This policy allows nesting critical sections, because the interrupt state is preserved across the critical section in a temporary variable. In other words, upon the exit from a critical section the interrupts are actually unlocked in the ARM_INT_UNLOCK() macro only if they were unlocked before the invocation of the matching ARM_INT_LOCK() macro. Conversely, interrupts will remain locked after the ARM_INT_UNLOCK() macro if they were locked before the matching ARM_INT_LOCK() macro.

Critical Section Implementation with GNU gcc
The macros ARM_INT_KEY_TYPE, ARM_INT_LOCK(), and ARM_INT_UNLOCK() are defined in the arm_exc.h header file provided in the code accompanying this article and shown in Listing 1 below.

Listing 1 Implementation of the critical for ARM with GNU gcc

The main points of the implementation are as follows:

(1) The ARM_INT_KEY_TYPE macro represents the type of the interrupt lock status preserved across the critical section. In the case of the ARM processor, the interrupt lock key is the value of the CPSR register (an int is 32-bit wide in ARM gcc).

(2) GNU gcc for ARM pre-defines the macro __thumb__ when it is invoked with the -mthumb compiler option to compile the code in the 16-bit Thumb mode.

(3) The Thumb instruction set does not include the MSR/MRS instructions, which are the only way to manipulate the interrupt bits in the CPSR register.

Therefore the ARM_INT_LOCK() macro invokes an ARM function ARM_int_lock_SYS(), which locks the interrupts and returns the value of the CPSR before locking both the IRQ and FIQ in the CPSR. The gcc compiler and linker add the appropriate Thumb-to-ARM and ARM-to-Thumb call "veneers" automatically thanks to the "mthumb-interwork compiler option (See Part 4 of this article series).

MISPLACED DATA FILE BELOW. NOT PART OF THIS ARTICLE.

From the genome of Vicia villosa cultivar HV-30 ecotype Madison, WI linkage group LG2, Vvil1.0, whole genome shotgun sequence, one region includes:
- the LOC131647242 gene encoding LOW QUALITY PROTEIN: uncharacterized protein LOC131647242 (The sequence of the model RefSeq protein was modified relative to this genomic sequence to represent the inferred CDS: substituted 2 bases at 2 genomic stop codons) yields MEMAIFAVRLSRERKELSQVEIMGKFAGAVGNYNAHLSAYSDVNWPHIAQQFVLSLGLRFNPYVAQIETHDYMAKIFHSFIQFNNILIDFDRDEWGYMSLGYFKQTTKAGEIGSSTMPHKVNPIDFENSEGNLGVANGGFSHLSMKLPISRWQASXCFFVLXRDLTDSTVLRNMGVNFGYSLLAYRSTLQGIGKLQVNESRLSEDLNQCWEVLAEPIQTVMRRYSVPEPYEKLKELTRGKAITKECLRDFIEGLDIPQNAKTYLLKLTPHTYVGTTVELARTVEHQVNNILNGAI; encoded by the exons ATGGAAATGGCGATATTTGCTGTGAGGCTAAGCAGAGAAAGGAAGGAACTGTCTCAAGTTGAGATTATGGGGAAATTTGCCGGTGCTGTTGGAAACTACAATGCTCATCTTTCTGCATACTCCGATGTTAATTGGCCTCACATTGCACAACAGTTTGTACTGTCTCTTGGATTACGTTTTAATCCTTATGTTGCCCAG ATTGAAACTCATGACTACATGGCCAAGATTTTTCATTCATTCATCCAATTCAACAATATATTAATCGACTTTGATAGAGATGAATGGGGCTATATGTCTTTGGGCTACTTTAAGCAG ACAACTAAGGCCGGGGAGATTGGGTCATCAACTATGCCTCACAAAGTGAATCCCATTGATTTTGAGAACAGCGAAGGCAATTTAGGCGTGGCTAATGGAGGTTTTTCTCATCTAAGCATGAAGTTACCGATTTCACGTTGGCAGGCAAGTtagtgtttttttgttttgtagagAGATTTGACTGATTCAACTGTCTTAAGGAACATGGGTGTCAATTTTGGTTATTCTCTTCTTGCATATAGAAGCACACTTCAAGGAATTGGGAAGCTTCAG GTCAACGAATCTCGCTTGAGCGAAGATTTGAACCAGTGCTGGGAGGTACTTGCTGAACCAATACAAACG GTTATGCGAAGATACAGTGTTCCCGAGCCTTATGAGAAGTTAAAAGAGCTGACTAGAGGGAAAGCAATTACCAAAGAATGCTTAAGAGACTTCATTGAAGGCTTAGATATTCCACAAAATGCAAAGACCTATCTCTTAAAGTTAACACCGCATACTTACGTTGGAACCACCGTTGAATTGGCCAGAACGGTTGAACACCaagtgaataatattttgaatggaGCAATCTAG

(4) The ARM_INT_UNLOCK() macro is defined as a call to the ARM function ARM_int_unlock_SYS(), which restores the CPSR from the interrupt lock key argument. Both ARM_int_lock_SYS() and ARM_int_unlock_SYS() are defined in the assembly module arm_exc.s. The assembly code used inside these two functions is actually identical as the inline assembly used when the code is compiled to ARM (see Highlights for Listing 1(9-11)).

(5-6) The C-prototypes of the assembly functions must be provided for the C compiler. (NOTE: for the C++ version, the prototypes must be defined with the extern "C" linkage specification.)

(7) If the ARM instruction set is used (the GNU gcc is invoked with the compiler option "marm), the critical section can be defined more optimally without the overhead of a function call for each entry and exit from a critical section.

(8,11) The macro ARM_INT_LOCK() is defined as the do {...} while (0) compound statement to guarantee syntactically-correct parsing of the macro in every context (including the dangling-else case).

(9) The GNU gcc supports the C assembler instructions with C expression operands. This feature is used to pass the C argument (key_) to the assembly instruction MSR, which saves the state of the CPSR into the provided register argument.

(10) The interrupts are disabled by setting the IRQ and FIQ bits simultaneously in the CPSR register. The most compact load-immediate form of the MSR instruction is used which does not clobber any registers.

NOTE: The MSR instruction has a side effect of also setting the ARM mode to SYSTEM. This is not a problem in this case, because all C-code, including the C-level IRQ and FIQ handlers, execute in the SYSTEM mode and no other ARM mode is ever visible to the C-level code (see Part 6 of this series).

(12) The macro ARM_INT_UNLOCK() restores the CPSR from the interrupt lock key argument (key_) passed to the macro. Again, the most efficient store-immediate version of the MRS instruction is used, which does not clobber any additional registers.

Discussion of the Critical Section Implementation
Various application notes available online (e.g., [1,2]) provide more elaborate implementations of interrupt locking and unlocking for ARM. In particular they use read-modify-write to the CPSR rather than load-immediate to CPSR.